SEX IN THE ARCHIVES: a guide to the major documentary source on the early modern history of male-male sexuality in Zimbabwe

by Marc Epprecht

My book Hungochani draws significantly upon a trove of documents preserved in the Zimbabwe National Archives (ZNA) in Harare. These are contained within the voluminous records of the criminal court system from 1891 to 1932. Each case that came before the courts – from murder to misdemeanour – generated a docket full of the details from the original charge to the final judgement. None of this material, however, was catalogued or indexed, so the search to find cases involving same-sex sexual crimes required systematically going through each and every case on file (tens of thousands of them), physically inspecting for evidence of same-sex content. It took many months to find and extract all those cases, in total just over four hundred. It was from these cases that I constructed my main arguments around the changing ways that men and boys from around the region understood and expressed same-sex desire under the emerging racial capitalist system.

Many of the basic controversies and debates around same-sex sexuality in Zimbabwe, and indeed much of Africa, have still not been resolved. Given the growing interest in archives, and particularly in deciphering colonial-era documents, I decided to revisit my notes as a tool for the next generation of scholars. What follows is a guide to the results of my research, in effect, an annotated catalogue to most recorded cases of male-male sexual crime over roughly forty, formative years. The notes here can be used as data in and of themselves (allegations and defences, names and ages, “tribes,” geographical places, sentencing and more in some instances) or as a reference tool to quickly find the original files in the ZNA to retrieve the whole testimony in cases of special interest.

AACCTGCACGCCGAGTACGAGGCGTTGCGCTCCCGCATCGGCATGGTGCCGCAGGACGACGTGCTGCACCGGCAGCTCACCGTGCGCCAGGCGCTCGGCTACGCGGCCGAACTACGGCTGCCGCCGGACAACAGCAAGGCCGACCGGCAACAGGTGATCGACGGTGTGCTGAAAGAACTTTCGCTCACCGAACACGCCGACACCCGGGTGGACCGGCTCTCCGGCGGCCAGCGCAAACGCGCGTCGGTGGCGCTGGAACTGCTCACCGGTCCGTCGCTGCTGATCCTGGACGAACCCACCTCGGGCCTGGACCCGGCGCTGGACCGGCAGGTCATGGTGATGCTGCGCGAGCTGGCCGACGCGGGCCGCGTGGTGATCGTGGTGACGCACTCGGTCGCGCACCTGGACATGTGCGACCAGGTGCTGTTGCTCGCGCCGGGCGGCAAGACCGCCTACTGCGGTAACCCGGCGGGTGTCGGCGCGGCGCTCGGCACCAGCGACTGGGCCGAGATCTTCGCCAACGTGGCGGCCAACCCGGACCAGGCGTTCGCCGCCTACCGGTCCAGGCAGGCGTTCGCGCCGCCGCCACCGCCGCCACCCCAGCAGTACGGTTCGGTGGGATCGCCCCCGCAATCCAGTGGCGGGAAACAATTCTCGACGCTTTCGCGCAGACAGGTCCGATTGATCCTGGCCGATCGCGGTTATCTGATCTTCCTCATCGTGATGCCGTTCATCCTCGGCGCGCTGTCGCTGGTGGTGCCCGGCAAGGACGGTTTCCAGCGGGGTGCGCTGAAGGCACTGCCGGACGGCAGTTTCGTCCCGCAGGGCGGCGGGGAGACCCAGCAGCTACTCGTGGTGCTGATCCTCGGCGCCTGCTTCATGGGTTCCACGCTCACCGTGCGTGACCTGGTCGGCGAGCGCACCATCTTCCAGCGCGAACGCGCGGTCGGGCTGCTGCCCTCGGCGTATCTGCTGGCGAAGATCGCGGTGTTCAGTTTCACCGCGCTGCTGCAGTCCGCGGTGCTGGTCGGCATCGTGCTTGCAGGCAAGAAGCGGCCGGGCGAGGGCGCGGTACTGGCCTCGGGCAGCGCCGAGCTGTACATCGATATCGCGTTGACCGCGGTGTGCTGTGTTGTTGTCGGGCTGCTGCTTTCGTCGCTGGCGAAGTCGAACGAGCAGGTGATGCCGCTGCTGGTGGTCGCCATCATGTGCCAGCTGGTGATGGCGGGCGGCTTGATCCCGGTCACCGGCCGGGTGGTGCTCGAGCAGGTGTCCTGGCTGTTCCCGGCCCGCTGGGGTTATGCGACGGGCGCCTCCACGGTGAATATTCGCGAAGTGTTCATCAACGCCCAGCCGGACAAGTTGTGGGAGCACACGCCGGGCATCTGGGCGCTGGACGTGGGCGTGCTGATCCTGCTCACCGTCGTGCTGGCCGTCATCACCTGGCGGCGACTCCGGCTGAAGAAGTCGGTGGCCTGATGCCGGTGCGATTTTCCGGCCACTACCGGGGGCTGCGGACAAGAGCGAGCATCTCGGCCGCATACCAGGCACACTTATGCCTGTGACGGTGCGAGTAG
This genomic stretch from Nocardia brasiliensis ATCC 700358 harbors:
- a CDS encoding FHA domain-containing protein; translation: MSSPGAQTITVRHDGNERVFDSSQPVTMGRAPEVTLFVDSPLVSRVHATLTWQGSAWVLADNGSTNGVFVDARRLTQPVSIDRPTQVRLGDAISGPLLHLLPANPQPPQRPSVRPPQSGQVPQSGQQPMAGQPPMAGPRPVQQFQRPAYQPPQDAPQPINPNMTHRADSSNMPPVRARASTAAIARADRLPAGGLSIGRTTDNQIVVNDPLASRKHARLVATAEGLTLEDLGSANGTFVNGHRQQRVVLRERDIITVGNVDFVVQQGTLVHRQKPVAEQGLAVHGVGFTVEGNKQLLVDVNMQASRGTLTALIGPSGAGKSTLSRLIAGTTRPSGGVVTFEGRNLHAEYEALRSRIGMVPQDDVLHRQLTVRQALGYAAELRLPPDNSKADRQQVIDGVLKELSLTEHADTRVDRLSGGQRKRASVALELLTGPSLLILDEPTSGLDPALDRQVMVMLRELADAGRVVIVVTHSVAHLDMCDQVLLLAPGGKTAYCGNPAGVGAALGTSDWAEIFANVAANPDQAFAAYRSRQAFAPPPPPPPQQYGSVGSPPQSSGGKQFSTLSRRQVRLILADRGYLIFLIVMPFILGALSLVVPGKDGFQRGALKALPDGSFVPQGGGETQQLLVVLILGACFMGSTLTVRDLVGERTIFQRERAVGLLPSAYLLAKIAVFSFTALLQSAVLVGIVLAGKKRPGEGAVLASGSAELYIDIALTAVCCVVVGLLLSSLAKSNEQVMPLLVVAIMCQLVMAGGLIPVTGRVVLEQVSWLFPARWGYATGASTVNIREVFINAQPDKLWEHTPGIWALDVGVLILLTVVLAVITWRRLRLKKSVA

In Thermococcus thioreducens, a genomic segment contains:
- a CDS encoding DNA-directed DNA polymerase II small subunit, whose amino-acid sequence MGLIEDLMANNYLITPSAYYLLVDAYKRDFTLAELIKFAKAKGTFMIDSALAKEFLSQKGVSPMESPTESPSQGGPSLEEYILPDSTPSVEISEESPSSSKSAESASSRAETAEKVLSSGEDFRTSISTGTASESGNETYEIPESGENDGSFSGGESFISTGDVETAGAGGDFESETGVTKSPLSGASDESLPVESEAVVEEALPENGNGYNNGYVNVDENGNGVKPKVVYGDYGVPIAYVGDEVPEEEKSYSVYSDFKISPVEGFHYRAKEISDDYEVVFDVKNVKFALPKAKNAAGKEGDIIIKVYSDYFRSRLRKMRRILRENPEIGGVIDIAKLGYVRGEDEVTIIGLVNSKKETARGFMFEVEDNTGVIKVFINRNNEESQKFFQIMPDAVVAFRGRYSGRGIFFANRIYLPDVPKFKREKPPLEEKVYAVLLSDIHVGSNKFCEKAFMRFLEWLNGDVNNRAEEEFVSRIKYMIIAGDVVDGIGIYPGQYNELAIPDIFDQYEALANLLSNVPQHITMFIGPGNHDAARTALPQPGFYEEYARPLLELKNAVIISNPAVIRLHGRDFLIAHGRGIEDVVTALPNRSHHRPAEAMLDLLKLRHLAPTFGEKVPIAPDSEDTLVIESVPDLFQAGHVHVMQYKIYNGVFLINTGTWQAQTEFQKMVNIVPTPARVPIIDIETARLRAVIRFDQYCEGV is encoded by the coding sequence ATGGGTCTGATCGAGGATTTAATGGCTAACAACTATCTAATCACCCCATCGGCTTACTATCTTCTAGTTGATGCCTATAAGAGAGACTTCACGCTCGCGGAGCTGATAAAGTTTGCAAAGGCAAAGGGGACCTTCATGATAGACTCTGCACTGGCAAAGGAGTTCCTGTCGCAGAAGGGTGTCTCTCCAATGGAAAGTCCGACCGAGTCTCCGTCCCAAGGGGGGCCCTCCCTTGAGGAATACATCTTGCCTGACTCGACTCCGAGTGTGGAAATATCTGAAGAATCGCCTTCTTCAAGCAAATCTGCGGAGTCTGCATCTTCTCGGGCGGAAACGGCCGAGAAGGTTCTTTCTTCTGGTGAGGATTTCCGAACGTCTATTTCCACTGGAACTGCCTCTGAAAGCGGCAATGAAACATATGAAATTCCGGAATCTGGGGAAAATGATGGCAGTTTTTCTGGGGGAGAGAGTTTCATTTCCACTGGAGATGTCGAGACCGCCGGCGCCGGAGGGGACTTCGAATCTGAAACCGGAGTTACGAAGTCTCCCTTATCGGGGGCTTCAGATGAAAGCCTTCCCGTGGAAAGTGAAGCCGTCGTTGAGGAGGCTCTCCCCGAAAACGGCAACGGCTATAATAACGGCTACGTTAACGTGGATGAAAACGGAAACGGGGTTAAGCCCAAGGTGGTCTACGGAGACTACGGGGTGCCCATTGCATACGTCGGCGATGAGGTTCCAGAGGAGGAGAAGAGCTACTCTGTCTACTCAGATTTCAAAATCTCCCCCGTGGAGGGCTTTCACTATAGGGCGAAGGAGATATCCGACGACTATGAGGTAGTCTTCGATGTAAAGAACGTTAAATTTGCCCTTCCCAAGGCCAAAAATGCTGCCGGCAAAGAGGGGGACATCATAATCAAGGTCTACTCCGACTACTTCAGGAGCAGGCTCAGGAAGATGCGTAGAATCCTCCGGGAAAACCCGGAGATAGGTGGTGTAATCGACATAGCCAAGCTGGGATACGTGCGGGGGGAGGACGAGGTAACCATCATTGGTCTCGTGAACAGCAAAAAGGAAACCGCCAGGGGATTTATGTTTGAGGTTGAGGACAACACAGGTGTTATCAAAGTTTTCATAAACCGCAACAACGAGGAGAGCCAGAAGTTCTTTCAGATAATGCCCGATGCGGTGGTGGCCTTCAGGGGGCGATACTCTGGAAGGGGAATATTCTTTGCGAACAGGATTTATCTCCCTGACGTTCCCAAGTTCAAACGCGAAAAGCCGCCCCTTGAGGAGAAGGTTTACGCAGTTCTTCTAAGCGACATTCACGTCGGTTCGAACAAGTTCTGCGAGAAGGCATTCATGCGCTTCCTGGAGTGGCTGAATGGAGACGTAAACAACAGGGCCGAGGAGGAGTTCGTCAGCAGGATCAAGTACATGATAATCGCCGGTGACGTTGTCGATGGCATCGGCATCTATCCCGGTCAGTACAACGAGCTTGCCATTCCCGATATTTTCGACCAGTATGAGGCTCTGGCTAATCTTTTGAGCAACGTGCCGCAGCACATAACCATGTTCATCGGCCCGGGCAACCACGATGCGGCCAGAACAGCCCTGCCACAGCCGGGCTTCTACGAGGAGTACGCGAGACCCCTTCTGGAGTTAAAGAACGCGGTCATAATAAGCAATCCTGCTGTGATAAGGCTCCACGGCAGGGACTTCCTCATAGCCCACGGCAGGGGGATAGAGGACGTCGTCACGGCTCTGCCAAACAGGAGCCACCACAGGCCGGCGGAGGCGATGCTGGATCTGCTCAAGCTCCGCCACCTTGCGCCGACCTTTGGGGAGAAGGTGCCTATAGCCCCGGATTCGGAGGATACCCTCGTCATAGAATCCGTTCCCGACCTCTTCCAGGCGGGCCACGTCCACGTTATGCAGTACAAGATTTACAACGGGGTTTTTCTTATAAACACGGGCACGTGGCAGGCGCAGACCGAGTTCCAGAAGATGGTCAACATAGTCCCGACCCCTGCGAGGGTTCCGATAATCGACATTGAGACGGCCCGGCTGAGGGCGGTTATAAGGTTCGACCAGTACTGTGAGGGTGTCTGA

Many biases and blindspots were structured into the ways that archives were created. Women who have sex with women, for example, are virtually non-existent in the documentary records prior to the 1960s in southern Africa. Court records by their nature meanwhile rarely capture cases of loving, faithful, happy relationships. In the documents that did survive, there are translation questions, cultural misunderstandings, and clearly racist presumptions by court officials about Africans. There were also likely cases of deliberate censorship including destruction of evidence that was embarrassing to court officials, the original archivist and their employer or friends. Much has been written on how to “read against the grain” of such silences and distortions, and to use the archives in ways that can promote democracy. My hope is that this publication can help in that project.